Senate Committee Green-Lights Measure To Legalize Casinos, Sports Betting In GA

Written By Phil West on February 23, 2024 - Last Updated on February 26, 2024
A picture of a green light for a story about a committee passing a GA casino resolution.

Senate Resolution 538 passed a committee by an 8-2 vote Thursday evening. It would create a referendum to legalize casinos and sports betting for residents to vote on in the fall.

SR 538 is different from the already-passed Senate Bill 386. That bill sits in a House committee and would allow voters to approve just sports betting in Georgia.

State Sen. Carden Summers, a sponsor of SR 538, said residents should have the final say on casinos and sports betting.

“Let’s put this issue to bed. Let’s see the people vote on this thing and say, vote yes, they want it, or no, they don’t. I trust the people of Georgia to make the decision,” he said during the committee hearing.

Officials voice benefits of casinos during committee hearing

Georgia is one of only a few states where sports betting and casinos remain illegal. Efforts in the General Assembly to legalize Georgia sports betting have all failed in the last few years. The first legislation to legalize casinos in Georgia was filed in 2017. As with sports betting, all efforts to make casinos legal have proved futile.

The Georgia Senate Economic Development & Tourism Committee’s passage of SR 538 represents a milestone of sorts. It’s the first piece of legislation on casino legalization to pass a Senate committee.

Before the vote, Summers pointed to the success of the Georgia Lottery to fund education in the state as a reason to green-light casinos.

“The Lottery has been wonderful for our children. And I hesitate to say, probably some of you may be for or against this bill … all have either children or grandchildren that use some of the Lottery funds.”

Summers also talked about reducing the original number of casinos proposed in the state from nine to five.

“I’ve been very consistent that I don’t want to create Las Vegas, but I do want to have at least five.”

A few speakers supporting the bill spoke before the Feb. 22 vote. Liberty County commissioner Justin Frasier touted the economic benefits casinos could bring to the state.

“I believe that introducing well-regulated casinos can bring about numerous positive outcomes that significantly contribute to our local economy. Firstly, the establishment of casinos can serve as catalysts for economic growth. These establishments have the potential to attract visitors from neighboring areas, leading to increased tourism and spending in local businesses. The additional revenue generated through taxes and license fees can also allocate towards the central Community Services infrastructure [and] improvements in education programs.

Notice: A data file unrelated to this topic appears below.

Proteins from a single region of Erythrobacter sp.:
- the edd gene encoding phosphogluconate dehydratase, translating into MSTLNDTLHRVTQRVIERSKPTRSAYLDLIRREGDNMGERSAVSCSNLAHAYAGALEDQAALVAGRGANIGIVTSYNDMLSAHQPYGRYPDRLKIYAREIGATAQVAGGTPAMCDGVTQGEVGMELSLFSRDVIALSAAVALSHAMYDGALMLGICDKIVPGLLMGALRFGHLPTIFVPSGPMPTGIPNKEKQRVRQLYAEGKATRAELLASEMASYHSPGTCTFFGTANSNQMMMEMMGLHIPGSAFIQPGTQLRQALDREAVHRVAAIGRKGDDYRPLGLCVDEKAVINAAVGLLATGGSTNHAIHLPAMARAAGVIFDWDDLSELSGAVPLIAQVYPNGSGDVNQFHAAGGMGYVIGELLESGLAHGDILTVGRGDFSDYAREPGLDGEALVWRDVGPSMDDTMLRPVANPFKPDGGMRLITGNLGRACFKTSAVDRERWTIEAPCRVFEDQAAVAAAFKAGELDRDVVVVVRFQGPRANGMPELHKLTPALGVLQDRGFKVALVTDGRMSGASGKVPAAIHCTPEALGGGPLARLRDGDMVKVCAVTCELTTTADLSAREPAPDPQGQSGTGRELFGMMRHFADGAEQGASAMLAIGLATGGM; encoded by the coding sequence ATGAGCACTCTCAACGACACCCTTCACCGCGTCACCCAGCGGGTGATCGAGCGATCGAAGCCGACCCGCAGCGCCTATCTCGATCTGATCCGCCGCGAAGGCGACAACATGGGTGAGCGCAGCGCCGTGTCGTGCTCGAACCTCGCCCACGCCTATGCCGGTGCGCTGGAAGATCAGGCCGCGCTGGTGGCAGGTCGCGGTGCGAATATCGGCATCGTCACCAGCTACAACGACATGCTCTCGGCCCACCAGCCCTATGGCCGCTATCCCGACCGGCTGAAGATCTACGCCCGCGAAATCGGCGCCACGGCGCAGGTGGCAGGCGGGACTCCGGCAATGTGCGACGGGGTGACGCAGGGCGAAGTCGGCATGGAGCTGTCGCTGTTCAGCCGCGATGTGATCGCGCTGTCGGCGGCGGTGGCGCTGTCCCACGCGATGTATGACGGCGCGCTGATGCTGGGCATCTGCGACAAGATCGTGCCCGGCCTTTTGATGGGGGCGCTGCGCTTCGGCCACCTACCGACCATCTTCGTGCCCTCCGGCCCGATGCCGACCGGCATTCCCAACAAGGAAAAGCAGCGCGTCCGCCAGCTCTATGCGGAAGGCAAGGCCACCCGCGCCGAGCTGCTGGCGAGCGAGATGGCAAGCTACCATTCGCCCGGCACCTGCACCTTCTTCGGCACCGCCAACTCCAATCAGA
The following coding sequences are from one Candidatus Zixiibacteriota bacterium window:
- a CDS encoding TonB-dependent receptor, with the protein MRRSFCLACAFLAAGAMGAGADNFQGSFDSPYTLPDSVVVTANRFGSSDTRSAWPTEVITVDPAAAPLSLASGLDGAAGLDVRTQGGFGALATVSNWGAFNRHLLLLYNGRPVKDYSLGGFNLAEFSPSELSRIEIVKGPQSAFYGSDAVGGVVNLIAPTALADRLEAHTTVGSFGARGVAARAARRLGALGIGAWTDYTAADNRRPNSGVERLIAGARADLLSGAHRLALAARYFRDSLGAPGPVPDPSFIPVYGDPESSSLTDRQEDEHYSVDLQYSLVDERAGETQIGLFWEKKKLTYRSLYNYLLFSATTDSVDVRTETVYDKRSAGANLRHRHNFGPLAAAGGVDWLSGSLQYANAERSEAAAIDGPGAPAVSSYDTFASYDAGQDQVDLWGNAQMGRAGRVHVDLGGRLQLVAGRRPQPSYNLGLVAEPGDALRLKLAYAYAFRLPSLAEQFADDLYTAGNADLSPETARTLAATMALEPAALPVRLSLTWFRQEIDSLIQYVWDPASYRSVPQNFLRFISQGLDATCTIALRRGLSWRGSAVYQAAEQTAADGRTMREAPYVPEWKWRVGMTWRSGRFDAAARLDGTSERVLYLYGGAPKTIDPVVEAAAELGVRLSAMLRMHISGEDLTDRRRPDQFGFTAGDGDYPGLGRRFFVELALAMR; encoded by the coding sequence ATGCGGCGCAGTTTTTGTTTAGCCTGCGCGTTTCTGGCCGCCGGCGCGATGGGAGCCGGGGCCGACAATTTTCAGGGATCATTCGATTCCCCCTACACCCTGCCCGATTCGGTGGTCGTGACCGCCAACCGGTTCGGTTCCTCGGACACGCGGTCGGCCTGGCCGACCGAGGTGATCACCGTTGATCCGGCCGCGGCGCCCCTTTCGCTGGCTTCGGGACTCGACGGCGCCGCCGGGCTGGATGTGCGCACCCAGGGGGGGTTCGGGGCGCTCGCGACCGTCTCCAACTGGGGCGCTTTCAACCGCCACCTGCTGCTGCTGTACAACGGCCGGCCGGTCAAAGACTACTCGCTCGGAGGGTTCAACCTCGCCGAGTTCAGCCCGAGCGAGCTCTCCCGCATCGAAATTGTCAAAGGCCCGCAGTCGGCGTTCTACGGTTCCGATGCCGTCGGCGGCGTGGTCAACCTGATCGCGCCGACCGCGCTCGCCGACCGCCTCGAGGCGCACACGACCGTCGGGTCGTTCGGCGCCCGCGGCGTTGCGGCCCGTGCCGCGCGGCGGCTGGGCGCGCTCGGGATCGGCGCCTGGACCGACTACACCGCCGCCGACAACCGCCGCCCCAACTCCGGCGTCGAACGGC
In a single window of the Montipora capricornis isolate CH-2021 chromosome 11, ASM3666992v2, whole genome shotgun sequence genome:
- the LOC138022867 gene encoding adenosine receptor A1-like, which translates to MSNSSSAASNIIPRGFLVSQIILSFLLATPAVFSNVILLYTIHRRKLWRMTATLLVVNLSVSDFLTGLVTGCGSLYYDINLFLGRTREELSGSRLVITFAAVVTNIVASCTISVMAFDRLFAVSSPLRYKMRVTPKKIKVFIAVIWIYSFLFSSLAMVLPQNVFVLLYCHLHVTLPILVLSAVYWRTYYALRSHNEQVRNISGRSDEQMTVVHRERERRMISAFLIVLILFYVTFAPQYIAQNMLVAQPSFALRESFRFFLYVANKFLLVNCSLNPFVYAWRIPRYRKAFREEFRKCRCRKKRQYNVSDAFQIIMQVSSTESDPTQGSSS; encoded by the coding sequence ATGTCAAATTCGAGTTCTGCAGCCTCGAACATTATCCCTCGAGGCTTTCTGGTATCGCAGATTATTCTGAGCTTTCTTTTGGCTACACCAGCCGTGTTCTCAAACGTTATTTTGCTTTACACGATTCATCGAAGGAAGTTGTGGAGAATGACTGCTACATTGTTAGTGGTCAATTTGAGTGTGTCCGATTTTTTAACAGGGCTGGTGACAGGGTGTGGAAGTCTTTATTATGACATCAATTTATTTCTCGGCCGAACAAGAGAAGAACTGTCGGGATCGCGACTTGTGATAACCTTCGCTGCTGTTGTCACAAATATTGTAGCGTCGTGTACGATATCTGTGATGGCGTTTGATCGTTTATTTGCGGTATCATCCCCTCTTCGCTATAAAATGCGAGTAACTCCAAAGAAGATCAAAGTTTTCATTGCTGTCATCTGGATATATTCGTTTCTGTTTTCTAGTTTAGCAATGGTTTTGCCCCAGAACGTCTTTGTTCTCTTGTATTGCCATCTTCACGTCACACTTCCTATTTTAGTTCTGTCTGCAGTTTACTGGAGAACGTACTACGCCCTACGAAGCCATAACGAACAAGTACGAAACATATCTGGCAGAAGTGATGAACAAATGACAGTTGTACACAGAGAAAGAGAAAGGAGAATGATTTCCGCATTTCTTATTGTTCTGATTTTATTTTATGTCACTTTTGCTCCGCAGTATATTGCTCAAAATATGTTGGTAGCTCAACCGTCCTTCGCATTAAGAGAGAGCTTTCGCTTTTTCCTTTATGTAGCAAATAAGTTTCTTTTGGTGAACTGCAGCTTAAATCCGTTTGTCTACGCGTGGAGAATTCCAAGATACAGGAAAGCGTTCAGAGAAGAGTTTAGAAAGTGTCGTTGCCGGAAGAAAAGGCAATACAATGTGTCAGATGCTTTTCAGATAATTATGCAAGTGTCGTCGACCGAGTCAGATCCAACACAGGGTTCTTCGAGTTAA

Moreover, the casino industry has a proven track record of creating job opportunities, from hospitality and also entertainment security. A wide range of employment opportunities becomes available, providing our community members with stable and well-paying jobs. This not only improves in individual livelihoods, but also contributes to overall prosperity to our community.”

Frasier also thought the state’s oversight could provide the needed guardrails to ensure people are gambling responsibly.

Representative of religious group voices opposition

Mike Griffin, public affairs representative for the Georgia Baptist Mission Board, delivered some of the religious group’s established concerns about gambling, including perceived ties to crime, prostitution and sex trafficking.

“We can’t let money always be the ultimate reason why we do everything. We’re seeming to say we can legalize anything as long as we can raise money off of it, and we can’t let money be the ultimate moral standard on it.”

Griffin cheekily asked if the resolution would create future initiatives like “Horses for Hope,” “Money for Marijuana,” and “Pennies from Prostitutes.”

SR 538, which passed with a couple of friendly amendments, now awaits a floor vote scheduled by the Senate Rules Committee.

Photo by PlayGeorgia
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Phil West

Phil West is a longtime journalist based in Austin, Texas, whose bylines have appeared in The Daily Dot, Nautilus, Pro Soccer USA, Howler, Los Angeles Times, Seattle Times, Philadelphia Inquirer, San Antonio Express-News, Austin American-Statesman, and Austin Chronicle. He has also written two books about soccer.

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